balanced by the vertically upward reactive force due to the excess internal pressure, p.
Therefore, 4a sin /2 =pa2.
Since sin /2 /2 a/2r where r is the drop radius, it follows that, as approaches zero, we
can write:
4 a 2
pa 2 =
In the case of a hollow drop, that is, a bubble, there are both inner and outer surfaces, so that the
tension in the film is twice that of a single surface and the excess internal pressure is 4/r.
For a non-spherical curvature, with radii of curvature r1, and r2 in two planes at right angles,
1 1

r1 r2

a particular case being a cylindrical surface, as of a jet, for which r2 is infinite.

For water at 20C, is 0.073 N/m or 73 mN/m and it decreases to 59 mN/m at 100C.
At a junction of a solid, a liquid and a gas, such as where a free surface of liquid meets a solid
boundary, the angle of contact of the liquid-gas surface with the solid surface depends on the
relative magnitudes of the adhesion of the liquid molecules to the solid molecules and the
cohesion of the liquid molecules to each other. If the adhesion exceed the cohesion, the solid
surface is said to be completely wetted and the contact angle is as shown in Figure 5a. This is
the case with water and a clean glass surface.
N /m
G as

G as


L iq u id

L iq u id

N /m

(b )
(a )
Figure 5. Wetting and non-wetting of solid surfaces
If the cohesion greatly exceeds the adhesion, there is negligible wetting and the contact angle is
as shown in Fig. 6(b). Mercury and clean glass form such a contact, the angle being
approximately 135.
Adhesion and surface tension result in the phenomenon of capillary rise of liquids in narrow
conduits such as tubes and passages in porous materials. Assuming complete wetting and the
formation of a hemispherical meniscus of radius r, in a narrow tube of radius r open to the

Fluid Properties
atmosphere (Fig. 6), the excess pressure due to surface tension on the concave side of the
meniscus over the pressure, p, on the liquid side is:
p= p atm p abs =
p abs = p atm

O p e n -e n d e d
tu b e , d ia = 2 r


a tm



N /m

h ( m e a n h e ig h t)

Fig. 6 Capillary rise.




At the tube wall, the total surface tension force, acting vertically upward, that is, 2r, supports
the weight of the liquid in the tube
2 r =r 2 h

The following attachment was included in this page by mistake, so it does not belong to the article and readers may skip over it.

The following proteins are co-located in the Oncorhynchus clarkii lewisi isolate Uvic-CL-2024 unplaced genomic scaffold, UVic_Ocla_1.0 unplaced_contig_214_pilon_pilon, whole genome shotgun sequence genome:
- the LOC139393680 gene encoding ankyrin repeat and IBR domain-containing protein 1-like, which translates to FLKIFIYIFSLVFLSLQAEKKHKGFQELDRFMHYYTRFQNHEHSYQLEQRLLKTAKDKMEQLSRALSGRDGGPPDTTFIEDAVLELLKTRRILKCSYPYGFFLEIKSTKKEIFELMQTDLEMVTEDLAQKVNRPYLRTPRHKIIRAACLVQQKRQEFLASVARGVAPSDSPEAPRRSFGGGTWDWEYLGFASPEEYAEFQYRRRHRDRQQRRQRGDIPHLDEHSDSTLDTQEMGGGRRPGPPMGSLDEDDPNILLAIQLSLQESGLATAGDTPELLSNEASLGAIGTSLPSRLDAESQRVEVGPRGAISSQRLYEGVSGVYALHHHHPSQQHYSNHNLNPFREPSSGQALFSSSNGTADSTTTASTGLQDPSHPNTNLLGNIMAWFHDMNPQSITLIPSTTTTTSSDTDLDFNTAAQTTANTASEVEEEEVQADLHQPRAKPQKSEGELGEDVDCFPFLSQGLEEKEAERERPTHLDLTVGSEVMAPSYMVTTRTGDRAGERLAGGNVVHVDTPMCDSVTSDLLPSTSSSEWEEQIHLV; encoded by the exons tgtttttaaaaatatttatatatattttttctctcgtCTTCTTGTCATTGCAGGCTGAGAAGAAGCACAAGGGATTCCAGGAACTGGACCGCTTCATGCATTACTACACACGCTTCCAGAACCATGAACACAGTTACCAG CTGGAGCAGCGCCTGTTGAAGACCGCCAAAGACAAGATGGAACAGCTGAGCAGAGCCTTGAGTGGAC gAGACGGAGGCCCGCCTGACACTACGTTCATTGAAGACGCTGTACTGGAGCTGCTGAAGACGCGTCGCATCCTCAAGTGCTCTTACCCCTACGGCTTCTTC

where h is the capillary rise. This relationship is applicable in the case of distilled waters in
clean glass tubes up to 5 mm in diameter. For larger tubes, the surface is no longer
hemispherical and the formula overstates the rise, which is about 1 mm in a 14 mm diameter
The escape of liquid molecules from a free surface, (that is, evaporation), occurs at all
temperatures above freezing point. The escaped molecules form a vapour and exert a pressure
which depends upon the temperature and increases with it. The vapour pressure of water at
100C is 101.3 kPa, that is, it equals atmospheric pressure, and boiling occurs with the water
rapidly changing to vapour. Boiling results when the vapour pressure equals the pressure above
the liquid surface, so that; if, for example, the air pressure above a water surface is decreased to
2 kPa, which is the vapour pressure of water at 18C, the water will boil at 18C.
As we shall see later in this course, under certain conditions of high velocity flow of liquids, the
liquid pressure in a local region may fall until it equals the vapour pressure corresponding to the
liquid temperature. If this happens, the liquid in the region boils and it flashes into vapour. This
phenomenon is called cavitation and it is to be avoided in design, because of the loss of
hydraulic efficiency and the damage that it may cause. The vapour-filled cavities are swept
downstream into regions of high pressure, where they collapse or implode producing
instantaneous, pin-point pressures of extremely high intensity. Such high pressures occurring at
the surfaces of conduits or machinery parts cause severe pitting and erosion.
At Karels T-bar, mean atmospheric pressure falls to about 80kPa, and your kettle will boil at
only 93.